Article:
Member of the SEC Advisory Board: “the regulator is taking a fundamentally wrong approach to cryptocurrencies”
Associate Professor of Law and member of the SEC Advisory Board J. Verret criticized the agency for its bias towards crypto assets, and urged the Commission to open public debate on their regulation.
JW Verret sent a letter to Vanessa Countryman, Secretary of the US Securities and Exchange Commission (SEC), urging the agency to change its approach to regulating crypto assets. Verret said he holds bitcoin, ether and several tokens that are traded on popular exchanges. He is concerned that in the future, the SEC may “persecute” even those tokens that it does not currently consider securities. The SEC interprets the Howey test, which is used to determine whether an asset qualifies as a security, ambiguously, Verret said, and that is the agency’s strategy.
“I cannot say with complete certainty that the SEC will not target one of my cryptoassets in the future, citing user protection as a reason. Ultimately, as a cryptocurrency investor, I may suffer losses. Open discussion of options for regulating digital assets is the only way to solve this problem,” Verret said.
He added that applying the Howey test to cryptocurrencies is contrary to the 1946 Supreme Court decision in the orange tree case. This can lead to the fact that the court will completely cancel the decision in this case. Verret believes that the SEC’s current actions are aimed at strategically pursuing Howey test cases against token issuers who actually have reasons not to register cryptoassets under the 1933 and 1934 securities laws. According to Verrett, the SEC “has chosen a deliberately losing strategy” because it does not recognize that digital assets, by their structure, do not fit into the classical framework of the rules applied to investing in stocks.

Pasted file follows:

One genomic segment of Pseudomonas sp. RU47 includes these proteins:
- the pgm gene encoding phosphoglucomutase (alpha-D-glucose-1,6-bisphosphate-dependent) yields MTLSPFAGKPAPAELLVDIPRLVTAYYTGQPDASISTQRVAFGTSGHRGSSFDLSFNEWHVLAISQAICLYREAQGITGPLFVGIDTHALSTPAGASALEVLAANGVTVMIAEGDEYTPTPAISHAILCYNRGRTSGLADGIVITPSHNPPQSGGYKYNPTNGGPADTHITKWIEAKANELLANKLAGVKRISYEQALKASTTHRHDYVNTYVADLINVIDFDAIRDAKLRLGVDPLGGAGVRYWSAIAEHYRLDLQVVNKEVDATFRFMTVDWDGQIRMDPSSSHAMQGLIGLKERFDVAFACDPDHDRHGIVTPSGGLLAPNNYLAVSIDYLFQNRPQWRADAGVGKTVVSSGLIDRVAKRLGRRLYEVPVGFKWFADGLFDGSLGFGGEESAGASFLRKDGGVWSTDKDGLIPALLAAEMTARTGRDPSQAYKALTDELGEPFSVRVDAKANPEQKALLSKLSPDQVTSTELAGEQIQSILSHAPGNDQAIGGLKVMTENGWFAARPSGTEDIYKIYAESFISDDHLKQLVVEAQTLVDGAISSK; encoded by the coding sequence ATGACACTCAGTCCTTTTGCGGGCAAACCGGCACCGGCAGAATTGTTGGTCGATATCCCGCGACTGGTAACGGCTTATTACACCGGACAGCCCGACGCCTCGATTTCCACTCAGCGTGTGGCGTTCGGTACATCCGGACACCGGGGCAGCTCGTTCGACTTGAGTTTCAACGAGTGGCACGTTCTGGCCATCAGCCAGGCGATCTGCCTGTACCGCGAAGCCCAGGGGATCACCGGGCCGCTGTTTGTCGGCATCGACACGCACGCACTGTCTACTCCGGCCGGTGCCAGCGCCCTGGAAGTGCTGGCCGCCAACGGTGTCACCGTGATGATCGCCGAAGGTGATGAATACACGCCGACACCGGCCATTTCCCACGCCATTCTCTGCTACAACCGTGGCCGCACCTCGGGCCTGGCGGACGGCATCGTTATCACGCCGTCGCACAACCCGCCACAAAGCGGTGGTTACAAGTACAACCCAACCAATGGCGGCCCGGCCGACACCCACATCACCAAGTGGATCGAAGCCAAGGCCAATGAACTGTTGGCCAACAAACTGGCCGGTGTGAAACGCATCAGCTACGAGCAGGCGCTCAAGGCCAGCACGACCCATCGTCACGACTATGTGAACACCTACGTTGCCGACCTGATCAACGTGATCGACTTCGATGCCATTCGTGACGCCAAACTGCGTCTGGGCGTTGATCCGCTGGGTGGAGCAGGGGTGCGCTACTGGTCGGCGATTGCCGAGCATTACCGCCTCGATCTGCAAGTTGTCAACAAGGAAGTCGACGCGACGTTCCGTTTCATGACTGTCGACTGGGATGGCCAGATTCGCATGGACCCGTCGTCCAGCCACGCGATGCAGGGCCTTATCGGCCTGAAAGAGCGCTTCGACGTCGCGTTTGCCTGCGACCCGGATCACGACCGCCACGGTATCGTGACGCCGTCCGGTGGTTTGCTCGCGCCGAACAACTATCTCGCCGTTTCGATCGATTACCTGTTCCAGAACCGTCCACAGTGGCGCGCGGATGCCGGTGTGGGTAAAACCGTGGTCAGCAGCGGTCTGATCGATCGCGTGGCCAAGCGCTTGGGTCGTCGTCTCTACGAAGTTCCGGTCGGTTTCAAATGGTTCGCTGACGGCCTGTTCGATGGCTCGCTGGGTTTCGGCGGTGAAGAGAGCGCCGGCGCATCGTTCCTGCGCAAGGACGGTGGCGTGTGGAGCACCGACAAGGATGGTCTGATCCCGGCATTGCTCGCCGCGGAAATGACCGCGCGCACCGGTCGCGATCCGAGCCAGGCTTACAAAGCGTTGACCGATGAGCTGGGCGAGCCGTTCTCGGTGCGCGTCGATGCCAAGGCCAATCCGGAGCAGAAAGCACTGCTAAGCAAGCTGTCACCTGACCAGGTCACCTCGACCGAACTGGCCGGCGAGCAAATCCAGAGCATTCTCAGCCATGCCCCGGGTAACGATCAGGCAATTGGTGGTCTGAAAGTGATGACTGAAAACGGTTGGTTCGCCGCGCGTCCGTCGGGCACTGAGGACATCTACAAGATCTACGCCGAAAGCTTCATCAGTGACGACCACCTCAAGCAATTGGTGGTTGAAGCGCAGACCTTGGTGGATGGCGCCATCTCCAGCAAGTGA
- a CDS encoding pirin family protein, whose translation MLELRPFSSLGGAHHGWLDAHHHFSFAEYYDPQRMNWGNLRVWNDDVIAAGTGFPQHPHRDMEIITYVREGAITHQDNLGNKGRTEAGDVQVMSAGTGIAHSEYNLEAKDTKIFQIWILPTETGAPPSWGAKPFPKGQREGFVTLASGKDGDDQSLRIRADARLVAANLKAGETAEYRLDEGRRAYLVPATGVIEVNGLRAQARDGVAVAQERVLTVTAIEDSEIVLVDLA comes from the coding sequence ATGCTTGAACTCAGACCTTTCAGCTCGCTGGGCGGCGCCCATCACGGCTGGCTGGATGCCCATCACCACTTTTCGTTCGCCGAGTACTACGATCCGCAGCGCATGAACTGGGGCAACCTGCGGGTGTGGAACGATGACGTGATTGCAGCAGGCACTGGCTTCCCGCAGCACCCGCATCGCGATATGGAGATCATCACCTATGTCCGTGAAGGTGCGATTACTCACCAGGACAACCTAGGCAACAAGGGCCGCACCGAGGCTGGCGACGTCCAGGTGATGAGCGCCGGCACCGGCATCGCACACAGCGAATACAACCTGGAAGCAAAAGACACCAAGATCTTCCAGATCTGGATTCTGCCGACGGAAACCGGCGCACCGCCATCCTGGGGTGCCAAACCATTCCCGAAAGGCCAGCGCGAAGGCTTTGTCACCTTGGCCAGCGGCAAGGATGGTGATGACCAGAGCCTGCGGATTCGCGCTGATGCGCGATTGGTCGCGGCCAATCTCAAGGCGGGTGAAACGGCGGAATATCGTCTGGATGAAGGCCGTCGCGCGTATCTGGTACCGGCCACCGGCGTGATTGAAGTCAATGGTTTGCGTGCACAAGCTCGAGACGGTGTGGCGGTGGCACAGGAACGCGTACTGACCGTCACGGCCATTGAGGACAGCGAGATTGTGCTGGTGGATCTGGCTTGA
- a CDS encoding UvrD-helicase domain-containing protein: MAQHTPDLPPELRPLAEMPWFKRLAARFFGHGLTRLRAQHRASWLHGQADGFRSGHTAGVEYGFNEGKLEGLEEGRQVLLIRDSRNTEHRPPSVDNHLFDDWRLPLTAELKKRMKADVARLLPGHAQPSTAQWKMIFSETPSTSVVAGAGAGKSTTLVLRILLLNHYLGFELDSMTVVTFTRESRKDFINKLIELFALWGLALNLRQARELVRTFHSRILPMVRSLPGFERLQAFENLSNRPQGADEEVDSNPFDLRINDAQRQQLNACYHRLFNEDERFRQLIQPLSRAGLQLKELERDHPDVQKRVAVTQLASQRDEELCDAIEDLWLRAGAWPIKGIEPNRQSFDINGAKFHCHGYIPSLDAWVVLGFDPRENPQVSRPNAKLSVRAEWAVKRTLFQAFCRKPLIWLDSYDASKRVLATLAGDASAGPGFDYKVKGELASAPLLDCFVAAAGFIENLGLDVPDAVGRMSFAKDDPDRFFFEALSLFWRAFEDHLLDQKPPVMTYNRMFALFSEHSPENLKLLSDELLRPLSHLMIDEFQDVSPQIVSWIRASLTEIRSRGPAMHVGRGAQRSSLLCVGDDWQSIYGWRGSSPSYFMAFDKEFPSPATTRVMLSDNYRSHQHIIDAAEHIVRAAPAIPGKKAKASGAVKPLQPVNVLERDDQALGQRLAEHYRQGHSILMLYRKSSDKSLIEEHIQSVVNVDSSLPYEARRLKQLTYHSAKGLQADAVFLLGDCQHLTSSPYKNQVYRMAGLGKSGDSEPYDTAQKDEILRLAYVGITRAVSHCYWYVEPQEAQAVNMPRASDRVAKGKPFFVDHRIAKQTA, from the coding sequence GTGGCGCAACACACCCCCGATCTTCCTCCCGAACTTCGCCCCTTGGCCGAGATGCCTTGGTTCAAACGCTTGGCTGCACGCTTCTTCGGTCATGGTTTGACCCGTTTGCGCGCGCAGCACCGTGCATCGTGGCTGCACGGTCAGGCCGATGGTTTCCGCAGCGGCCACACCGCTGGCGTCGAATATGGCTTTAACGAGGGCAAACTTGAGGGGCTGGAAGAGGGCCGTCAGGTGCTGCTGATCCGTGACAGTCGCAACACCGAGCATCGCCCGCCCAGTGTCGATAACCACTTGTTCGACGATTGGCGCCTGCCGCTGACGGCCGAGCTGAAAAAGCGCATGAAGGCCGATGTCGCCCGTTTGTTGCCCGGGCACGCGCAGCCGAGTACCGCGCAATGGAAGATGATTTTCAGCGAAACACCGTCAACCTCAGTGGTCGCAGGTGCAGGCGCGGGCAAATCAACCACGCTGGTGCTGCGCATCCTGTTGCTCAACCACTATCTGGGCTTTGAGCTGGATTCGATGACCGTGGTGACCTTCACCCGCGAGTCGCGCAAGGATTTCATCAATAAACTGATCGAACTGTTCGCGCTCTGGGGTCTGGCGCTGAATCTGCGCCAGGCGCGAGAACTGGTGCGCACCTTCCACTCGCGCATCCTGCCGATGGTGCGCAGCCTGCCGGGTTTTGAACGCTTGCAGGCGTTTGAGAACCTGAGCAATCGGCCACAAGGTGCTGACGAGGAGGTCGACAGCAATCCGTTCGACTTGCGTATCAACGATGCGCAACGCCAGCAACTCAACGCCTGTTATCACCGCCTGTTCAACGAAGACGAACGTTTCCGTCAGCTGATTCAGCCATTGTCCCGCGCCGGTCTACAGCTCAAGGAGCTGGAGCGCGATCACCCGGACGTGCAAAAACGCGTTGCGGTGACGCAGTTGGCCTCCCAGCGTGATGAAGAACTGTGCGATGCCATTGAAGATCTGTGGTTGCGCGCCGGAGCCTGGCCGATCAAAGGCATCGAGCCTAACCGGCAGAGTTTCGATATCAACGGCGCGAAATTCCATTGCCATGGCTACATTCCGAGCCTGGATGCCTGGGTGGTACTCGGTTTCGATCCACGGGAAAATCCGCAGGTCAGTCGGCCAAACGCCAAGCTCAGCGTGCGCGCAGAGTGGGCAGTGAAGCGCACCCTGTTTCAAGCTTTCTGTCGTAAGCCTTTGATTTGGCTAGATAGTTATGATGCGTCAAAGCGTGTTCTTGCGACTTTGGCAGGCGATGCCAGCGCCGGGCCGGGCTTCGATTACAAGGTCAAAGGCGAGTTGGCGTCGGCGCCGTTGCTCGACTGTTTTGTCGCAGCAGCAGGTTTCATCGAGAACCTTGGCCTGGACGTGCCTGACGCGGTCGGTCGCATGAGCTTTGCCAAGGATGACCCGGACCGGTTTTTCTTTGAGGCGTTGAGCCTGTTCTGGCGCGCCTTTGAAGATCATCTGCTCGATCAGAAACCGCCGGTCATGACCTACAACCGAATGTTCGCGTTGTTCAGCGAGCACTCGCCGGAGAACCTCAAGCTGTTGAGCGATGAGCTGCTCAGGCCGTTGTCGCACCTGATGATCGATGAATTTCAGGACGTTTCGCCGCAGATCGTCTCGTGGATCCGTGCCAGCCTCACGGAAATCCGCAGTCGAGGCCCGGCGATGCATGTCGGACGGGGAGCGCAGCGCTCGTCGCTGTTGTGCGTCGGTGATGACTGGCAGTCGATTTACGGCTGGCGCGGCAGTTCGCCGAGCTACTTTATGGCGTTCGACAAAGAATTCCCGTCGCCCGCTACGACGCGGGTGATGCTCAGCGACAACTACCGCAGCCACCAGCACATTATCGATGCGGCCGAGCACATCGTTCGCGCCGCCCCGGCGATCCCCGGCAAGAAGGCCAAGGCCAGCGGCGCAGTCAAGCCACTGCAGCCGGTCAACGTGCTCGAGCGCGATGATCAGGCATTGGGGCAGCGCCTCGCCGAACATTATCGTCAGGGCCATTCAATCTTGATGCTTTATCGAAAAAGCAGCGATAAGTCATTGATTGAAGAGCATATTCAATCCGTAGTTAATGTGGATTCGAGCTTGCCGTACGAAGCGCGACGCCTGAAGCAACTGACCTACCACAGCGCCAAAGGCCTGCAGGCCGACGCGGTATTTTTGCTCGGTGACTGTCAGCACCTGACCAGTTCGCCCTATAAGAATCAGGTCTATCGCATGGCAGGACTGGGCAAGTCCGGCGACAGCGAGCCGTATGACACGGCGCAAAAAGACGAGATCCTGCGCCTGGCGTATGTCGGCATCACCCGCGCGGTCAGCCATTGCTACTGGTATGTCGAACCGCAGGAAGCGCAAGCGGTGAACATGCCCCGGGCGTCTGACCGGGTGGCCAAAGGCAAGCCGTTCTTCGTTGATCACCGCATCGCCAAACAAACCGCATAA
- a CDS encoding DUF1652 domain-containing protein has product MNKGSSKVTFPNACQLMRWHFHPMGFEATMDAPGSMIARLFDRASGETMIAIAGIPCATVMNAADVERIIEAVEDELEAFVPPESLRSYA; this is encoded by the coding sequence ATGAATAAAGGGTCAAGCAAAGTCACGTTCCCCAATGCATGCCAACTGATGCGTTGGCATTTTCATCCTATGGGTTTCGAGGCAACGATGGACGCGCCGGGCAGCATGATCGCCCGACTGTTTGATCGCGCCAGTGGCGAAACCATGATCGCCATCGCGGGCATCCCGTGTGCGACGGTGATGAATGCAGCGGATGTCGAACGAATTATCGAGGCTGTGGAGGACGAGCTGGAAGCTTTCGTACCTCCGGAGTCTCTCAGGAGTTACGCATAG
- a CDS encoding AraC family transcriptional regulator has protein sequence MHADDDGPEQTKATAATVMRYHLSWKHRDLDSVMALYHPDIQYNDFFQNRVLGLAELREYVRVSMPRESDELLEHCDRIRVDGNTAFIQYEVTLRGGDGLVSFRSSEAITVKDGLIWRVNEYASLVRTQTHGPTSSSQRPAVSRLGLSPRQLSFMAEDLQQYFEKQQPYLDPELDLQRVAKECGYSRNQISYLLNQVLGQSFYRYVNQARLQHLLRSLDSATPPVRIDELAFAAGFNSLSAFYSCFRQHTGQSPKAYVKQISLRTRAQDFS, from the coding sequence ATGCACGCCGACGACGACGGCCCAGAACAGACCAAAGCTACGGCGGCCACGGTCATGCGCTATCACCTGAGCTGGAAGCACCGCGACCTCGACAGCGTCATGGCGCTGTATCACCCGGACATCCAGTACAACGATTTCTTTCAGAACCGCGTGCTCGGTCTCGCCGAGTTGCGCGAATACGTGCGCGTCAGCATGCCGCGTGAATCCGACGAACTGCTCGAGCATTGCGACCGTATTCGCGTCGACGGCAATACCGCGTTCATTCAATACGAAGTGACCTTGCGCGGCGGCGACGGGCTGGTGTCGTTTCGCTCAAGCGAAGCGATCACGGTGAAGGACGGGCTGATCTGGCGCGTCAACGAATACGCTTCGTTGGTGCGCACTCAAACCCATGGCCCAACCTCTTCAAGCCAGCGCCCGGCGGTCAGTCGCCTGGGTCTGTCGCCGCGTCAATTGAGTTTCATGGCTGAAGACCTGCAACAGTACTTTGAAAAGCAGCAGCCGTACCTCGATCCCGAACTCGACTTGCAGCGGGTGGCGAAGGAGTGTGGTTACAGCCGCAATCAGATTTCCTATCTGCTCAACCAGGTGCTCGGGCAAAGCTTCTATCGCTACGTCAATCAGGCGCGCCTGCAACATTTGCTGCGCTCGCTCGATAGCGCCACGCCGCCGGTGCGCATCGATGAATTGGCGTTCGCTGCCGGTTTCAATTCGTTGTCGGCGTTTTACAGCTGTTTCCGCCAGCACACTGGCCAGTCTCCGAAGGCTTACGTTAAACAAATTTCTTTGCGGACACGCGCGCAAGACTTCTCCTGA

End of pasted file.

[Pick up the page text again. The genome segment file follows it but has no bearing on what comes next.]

Verrett also criticized SEC Chairman Gary Gensler, who had previously expressed his willingness to “talk” to cryptocurrency projects. However, due to the SEC’s bias towards crypto assets, many firms fear that interacting with the regulator could make their project their next target. At the same time, Verret is convinced that the open interaction of the Commission with the public will become a “genesis block” or starting point in creating rules for regulating cryptocurrencies.
The assistant professor suggested that the SEC not only raise issues related to investor protection, but also determine in which cases cryptocurrencies can fall under the laws governing securities transactions. He announced the need for a three-year regulatory “holiday” for cryptocurrency startups, which was proposed by SEC Commissioner Hester Peirce back in 2020.
In addition, Verret urged the SEC to establish requirements that companies wishing to launch Bitcoin ETFs must comply with. Ric Edelman, founder of the consulting firm Edelman Financial Engines, recently said that the regulator no longer has enough arguments against launching these investment products.
In December, former SEC Chairman Jay Clayton opined that cryptocurrencies and the tokenization of real assets could benefit the entire financial system, so the government should create conditions for the development of the cryptocurrency industry.